Say cheese! On this day in 1839, the French government purchased the patent rights to the daguerreotype process, the first publicly available photographic process, and then relinquished its claim and published complete working instructions, declaring the technology a “free gift to the world”.
In exchange, Louis-Jacques-Mandé Daguerre (1787-1851), the inventor of the daguerreotype, was provided with a lifetime pension. A lifetime pension was also extended to Isidore Niépce (1805–1868), the son of Nicéphore Niépce (1765-1833), an inventor who, in 1822, had produced the world’s first heliograph, a photographic process used to create the world’s oldest known surviving photograph from nature.
Here at Hagley, we're spoiled for choice when it comes to the history of photography, but for this year's observance, here's a photograph by David W. Butterfield (1844-1933), taken inside the Plymouth Cordage Company factory of Plymouth, Massachusetts around the year 1900.
Butterfield's claim to fame in the history of photography began early in his career. In 1864, the young photographer had the fortune to obtain a sitting with President Abraham Lincoln. The resulting photograph (which can be seen here) became quite popular, especially after Lincoln's assassination in April 1965.
As a result, Butterfield attracted new clients from among the nation's most prominent figures and celebrities, such as Thomas Edison, Henry Ford, Andrew Carnegie, Alexander Graham Bell, William Jennings Bryan, Clara Barton, Samuel F.B. Morse, and Henry Cabot Lodge. These rolls of cordage, then, moved in some very illustrious company.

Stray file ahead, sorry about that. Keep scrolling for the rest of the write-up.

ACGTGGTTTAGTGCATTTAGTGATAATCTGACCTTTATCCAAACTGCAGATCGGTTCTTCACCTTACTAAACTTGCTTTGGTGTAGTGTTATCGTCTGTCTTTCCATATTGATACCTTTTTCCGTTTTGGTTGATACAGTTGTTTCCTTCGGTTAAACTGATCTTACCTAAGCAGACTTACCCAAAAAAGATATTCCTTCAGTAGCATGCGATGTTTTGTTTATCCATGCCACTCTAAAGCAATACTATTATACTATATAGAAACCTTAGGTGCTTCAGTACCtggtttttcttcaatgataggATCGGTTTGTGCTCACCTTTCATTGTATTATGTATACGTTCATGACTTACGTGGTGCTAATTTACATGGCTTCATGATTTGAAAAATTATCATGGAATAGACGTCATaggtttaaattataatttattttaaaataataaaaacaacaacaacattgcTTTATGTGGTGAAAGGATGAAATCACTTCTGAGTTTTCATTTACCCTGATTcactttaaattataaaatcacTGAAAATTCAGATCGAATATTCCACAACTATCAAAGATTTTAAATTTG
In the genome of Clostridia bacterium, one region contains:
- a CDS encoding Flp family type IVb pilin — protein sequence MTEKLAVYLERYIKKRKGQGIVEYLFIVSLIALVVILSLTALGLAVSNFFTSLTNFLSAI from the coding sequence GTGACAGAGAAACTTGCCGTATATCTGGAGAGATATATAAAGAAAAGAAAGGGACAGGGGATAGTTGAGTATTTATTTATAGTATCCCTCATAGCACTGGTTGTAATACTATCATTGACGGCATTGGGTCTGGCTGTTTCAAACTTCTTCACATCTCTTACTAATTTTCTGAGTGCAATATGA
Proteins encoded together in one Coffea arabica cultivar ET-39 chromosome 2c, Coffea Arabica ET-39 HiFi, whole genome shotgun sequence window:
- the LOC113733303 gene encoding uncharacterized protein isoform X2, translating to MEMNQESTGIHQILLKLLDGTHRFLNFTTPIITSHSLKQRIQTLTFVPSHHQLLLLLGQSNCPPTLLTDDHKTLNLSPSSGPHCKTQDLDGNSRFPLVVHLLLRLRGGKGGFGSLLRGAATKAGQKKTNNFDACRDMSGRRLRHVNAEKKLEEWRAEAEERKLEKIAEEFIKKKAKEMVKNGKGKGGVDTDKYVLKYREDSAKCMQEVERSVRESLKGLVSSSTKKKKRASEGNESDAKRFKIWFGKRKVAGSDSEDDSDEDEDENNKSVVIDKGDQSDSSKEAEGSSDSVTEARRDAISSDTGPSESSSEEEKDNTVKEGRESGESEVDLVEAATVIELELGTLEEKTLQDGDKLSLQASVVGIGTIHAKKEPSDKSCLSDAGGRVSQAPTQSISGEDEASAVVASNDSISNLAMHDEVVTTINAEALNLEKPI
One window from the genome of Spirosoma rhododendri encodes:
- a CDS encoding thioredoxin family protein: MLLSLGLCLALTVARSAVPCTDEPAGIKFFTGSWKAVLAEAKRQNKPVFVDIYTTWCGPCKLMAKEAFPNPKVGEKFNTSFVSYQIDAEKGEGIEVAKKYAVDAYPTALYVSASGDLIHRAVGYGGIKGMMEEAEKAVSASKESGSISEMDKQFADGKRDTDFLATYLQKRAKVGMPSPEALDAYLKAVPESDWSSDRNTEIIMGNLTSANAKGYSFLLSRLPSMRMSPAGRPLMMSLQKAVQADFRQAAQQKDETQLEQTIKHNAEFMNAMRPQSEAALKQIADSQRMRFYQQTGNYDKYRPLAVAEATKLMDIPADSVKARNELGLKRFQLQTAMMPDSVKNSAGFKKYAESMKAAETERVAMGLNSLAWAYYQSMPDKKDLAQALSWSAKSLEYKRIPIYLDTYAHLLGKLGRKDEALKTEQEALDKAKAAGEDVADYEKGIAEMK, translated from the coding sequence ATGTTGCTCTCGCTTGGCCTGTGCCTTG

Butterfield's services were also requested by many of Lincoln's successors. Since Butterfield's career lasted until 1929, when he retired at the age of 85, this meant that his camera captured decades of American presidential history. Over the years, he developed a reputation as being the "photographer to the presidents", whose clients included William McKinley, Ulysses S. Grant, Calvin Coolidge, Theodore Roosevelt, and Herbert Hoover.
This photograph is from Hagley Library’s Plymouth Cordage Company album (Accession 1982.231). The company was founded in 1824 by Bourne Spooner (1790-1870), an ardent abolitionist whose commitment to free labor ideology led the company to implement generous employee benefits and facilities for its workers. By the late 19th century, the company had become a major international manufacturer of rope and twine. Its products were in heavy use within shipping and fishing industries, though its binder twine was also in widespread use on farms.
This album documents the company's operations in the years around 1900. It contains sixteen photographs taken by David W. Butterfield of plant interiors showing machinery and manufacturing processes, and two exterior views of the building. Click here to view it online in our Digital Archive now.